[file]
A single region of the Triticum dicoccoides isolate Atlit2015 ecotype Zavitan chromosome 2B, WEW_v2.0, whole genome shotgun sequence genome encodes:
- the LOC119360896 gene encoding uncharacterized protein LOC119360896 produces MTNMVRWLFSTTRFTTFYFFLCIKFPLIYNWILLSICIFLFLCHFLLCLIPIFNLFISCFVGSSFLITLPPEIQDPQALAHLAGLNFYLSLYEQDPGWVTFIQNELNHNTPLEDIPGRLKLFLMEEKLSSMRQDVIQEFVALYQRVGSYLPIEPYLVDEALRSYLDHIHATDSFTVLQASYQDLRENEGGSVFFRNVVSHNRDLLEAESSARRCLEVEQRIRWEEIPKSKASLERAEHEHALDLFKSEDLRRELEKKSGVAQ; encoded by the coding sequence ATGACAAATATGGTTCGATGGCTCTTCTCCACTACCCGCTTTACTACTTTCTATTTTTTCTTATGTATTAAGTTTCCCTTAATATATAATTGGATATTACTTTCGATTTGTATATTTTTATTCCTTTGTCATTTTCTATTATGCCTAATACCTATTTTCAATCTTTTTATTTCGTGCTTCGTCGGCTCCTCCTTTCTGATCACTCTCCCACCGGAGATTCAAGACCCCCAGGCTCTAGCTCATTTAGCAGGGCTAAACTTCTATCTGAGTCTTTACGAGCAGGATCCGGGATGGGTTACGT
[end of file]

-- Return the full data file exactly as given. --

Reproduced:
A single region of the Triticum dicoccoides isolate Atlit2015 ecotype Zavitan chromosome 2B, WEW_v2.0, whole genome shotgun sequence genome encodes:
- the LOC119360896 gene encoding uncharacterized protein LOC119360896 produces MTNMVRWLFSTTRFTTFYFFLCIKFPLIYNWILLSICIFLFLCHFLLCLIPIFNLFISCFVGSSFLITLPPEIQDPQALAHLAGLNFYLSLYEQDPGWVTFIQNELNHNTPLEDIPGRLKLFLMEEKLSSMRQDVIQEFVALYQRVGSYLPIEPYLVDEALRSYLDHIHATDSFTVLQASYQDLRENEGGSVFFRNVVSHNRDLLEAESSARRCLEVEQRIRWEEIPKSKASLERAEHEHALDLFKSEDLRRELEKKSGVAQ; encoded by the coding sequence ATGACAAATATGGTTCGATGGCTCTTCTCCACTACCCGCTTTACTACTTTCTATTTTTTCTTATGTATTAAGTTTCCCTTAATATATAATTGGATATTACTTTCGATTTGTATATTTTTATTCCTTTGTCATTTTCTATTATGCCTAATACCTATTTTCAATCTTTTTATTTCGTGCTTCGTCGGCTCCTCCTTTCTGATCACTCTCCCACCGGAGATTCAAGACCCCCAGGCTCTAGCTCATTTAGCAGGGCTAAACTTCTATCTGAGTCTTTACGAGCAGGATCCGGGATGGGTTACGT